AVERAGE FORECAST ERRORS–ORD

May 23, 2020

By:  Winn Soldani

Congratulations to all of you who participated in the first week of the CYC Weather challenge.  Matt and I really appreciate your enthusiasm and effort!

Results for the week are pending, but I took a moment to look at a few trends I noticed across a few variables.  Hopefully you’ve been keeping track of your own forecasts and errors, but, even so, the averages I’m about to present here are perhaps instructive.

There were a total of 87 forecasts across the week that you made that were valid for the contest (i.e. not too late, etc).  We examined the average forecast error across a few variables and then I totaled up a few interesting stats.

MAX TEMPERATURE

  • Average forecast error: -1.8 Degrees
  • # of forecasts that were correct: 7
  • Too high: 21
  • Too low: 59

Here we see a trend that will continue across the rest of this little analysis.  On average, all forecasts were too low (temperature and wind speed).

Interestingly, though, one day alters our perspective on the analysis above.  On Tuesday, May 19, out of 15 forecasts, 11 of them were too HIGH (one was right on, three were too low).  Take that day out, and we now have an average error of -2.6 degrees, and only 10 out of the remaining 72 forecasts were too high,  We had a definite negative bias on most days, except when we didn’t!

MIN TEMPERATURE

  • Average forecast error: -1.8 degrees
  • # of forecasts that were correct: 13
  • Too high: 19
  • Too low: 55

There was slightly less of a negative bias to the low temperatures on average.  While the average error was the same as the high temperatures, there were more correct forecasts (nice work!) and fewer that were too low.

If a day stands out here, it’s day 4 (Thursday).  Out of 16 forecasts, none were correct, and ALL were too low. The average error on this day was a whopping 4.9 degrees (!).

MAX WIND SPEED

I personally find that max wind speed can be the hardest variable to forecast.  Most model guidance and MOS give us hourly looks at the wind speed however, the highest wind speed can—and really almost always does—fall between model guidance—either when the atmosphere “mixes out” as temps get warm enough or perhaps at the arrival of a front (synoptic or sea-breeze).

That struggle can be seen in the miss in our forecasts this past week!

  • Average error: -4.0 kts
  • # correct: 4
  • # too high: 11
  • # too low: 72

Wow!  Almost every single forecast wind speed was too low!

What’s also interesting here is the magnitude of the miss.  The temperature average miss of less than 2 degrees is really not bad.  However, when we look at winds we can sort of calculate an average miss percentage (temperature is trickier since the scale doesn’t stop at 0).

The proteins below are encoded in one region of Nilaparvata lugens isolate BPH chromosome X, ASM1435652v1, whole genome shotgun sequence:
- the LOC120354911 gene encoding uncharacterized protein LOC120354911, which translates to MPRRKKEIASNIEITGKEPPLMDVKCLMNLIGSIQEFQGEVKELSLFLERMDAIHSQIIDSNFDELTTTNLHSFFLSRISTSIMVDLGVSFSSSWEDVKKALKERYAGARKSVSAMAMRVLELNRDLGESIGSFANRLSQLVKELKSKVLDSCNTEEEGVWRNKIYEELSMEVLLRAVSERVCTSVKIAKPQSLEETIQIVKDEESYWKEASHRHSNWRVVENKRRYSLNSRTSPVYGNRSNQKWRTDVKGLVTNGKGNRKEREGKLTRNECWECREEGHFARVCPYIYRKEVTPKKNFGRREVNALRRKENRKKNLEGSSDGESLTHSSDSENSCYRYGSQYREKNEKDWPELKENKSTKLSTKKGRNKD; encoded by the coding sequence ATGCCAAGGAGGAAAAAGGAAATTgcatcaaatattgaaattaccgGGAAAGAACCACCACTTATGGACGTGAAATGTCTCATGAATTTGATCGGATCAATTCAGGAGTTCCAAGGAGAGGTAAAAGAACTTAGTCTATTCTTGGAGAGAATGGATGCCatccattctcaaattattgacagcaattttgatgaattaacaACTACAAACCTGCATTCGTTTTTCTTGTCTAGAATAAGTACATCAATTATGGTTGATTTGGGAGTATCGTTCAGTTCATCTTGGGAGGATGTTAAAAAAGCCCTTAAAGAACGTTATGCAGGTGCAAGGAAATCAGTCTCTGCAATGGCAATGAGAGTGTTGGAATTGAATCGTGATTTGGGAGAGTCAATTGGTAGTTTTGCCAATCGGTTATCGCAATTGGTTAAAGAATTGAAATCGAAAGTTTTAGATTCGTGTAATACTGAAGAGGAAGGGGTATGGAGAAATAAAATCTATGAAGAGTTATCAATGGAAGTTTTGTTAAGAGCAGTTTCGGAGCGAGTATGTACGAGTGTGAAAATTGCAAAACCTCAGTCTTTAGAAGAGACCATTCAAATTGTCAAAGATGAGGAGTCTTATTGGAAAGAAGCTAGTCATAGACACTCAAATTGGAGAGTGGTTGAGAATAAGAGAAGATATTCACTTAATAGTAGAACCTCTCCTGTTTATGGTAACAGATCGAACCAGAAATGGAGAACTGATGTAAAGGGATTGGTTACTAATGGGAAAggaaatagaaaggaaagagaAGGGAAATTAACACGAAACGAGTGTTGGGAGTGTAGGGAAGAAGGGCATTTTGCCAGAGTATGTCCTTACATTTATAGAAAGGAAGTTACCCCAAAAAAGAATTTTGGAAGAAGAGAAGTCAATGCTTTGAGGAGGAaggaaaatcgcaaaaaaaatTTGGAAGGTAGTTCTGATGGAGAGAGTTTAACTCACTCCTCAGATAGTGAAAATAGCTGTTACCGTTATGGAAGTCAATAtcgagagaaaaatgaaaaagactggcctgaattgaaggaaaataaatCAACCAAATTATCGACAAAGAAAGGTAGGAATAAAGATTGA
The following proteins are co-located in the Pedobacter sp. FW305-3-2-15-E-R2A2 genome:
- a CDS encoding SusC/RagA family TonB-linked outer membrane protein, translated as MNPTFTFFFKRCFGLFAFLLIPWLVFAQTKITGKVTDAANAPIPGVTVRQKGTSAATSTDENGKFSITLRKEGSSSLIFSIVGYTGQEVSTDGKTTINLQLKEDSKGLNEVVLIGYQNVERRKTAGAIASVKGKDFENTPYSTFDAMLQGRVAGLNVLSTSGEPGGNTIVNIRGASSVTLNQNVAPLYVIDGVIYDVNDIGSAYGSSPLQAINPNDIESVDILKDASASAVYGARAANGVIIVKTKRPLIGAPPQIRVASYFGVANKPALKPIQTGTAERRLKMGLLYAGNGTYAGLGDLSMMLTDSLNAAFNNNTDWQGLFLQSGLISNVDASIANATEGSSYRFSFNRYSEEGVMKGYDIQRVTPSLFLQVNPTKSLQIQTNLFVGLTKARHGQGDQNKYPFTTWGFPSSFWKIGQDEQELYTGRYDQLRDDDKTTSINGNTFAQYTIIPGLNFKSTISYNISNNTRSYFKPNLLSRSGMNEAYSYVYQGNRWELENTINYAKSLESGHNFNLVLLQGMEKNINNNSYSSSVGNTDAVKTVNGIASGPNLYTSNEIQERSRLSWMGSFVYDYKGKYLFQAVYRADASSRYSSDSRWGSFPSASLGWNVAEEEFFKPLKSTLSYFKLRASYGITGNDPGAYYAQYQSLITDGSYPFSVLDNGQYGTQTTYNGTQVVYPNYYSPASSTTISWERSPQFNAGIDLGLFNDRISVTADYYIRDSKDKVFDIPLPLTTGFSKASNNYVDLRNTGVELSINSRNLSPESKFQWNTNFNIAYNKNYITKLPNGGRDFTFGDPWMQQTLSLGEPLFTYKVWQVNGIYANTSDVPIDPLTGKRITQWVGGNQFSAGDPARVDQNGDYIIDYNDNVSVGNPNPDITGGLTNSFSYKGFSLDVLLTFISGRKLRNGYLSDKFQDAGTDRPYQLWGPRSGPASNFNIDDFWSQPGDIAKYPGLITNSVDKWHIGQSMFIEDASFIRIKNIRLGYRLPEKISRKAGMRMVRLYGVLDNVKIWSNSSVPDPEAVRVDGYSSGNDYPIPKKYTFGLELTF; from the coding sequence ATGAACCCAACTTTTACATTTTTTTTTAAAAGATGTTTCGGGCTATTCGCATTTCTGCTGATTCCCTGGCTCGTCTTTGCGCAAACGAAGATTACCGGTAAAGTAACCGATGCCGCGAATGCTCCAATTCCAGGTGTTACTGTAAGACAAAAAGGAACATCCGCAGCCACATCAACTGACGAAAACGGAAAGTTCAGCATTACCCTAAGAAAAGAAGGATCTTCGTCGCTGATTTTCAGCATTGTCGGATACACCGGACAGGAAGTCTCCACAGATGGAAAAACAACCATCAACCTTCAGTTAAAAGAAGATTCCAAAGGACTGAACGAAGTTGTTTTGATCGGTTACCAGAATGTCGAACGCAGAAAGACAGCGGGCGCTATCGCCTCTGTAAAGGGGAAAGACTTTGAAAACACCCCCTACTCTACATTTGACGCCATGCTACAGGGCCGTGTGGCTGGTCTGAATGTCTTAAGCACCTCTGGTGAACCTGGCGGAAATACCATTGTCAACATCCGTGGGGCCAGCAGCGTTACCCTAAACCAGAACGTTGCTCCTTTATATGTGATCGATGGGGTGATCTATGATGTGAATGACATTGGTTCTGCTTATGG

The average max wind speed for the week was 17.8 knots—straight average across the 5 days.  A -4 knot error is therefore a -22% error in wind speed forecast.   Whether or not the percent error would be the same in other conditions is unclear, but this feels like a significant miss.

CONCLUSION

I hope this little analysis raises some interesting questions for you. For instance, if you followed the typical temperature misses I outlined, maybe take a look at what was different about the day(s) where you missed high vs low.  What did you “get” and what elements of the pattern/local effects did you not?  Were your errors larger or smaller than the average?  Why?

And there are three variables I did not discuss here—rainfall, noon wind speed, and noon wind direction.  Rainfall is harder to describe without getting into histograms and scatter plots (and this a volunteer operation, so…).  Nevertheless, what can you glean from your forecast vs. what verified?  Wind direction and speed at noon I’ll also leave to you but note that, like daily max wind speed, almost every single forecast of noon wind speed was too low!  Did you have a negative “miss” tendency for the noon wind?  How close were you on direction?  Did you have a pattern to your misses on direction?  Why?

Forecasting, and then validating and critiquing your own forecasts is the best way to become a better forecaster.  We hope you’ve learned something this week and look forward to the two weeks to come.  Please reach out in comments here, on Facebook, or via email with anything!

Leave a Reply

Fill in your details below or click an icon to log in:

WordPress.com Logo

You are commenting using your WordPress.com account. Log Out /  Change )

Google photo

You are commenting using your Google account. Log Out /  Change )

Twitter picture

You are commenting using your Twitter account. Log Out /  Change )

Facebook photo

You are commenting using your Facebook account. Log Out /  Change )

Connecting to %s

%d bloggers like this: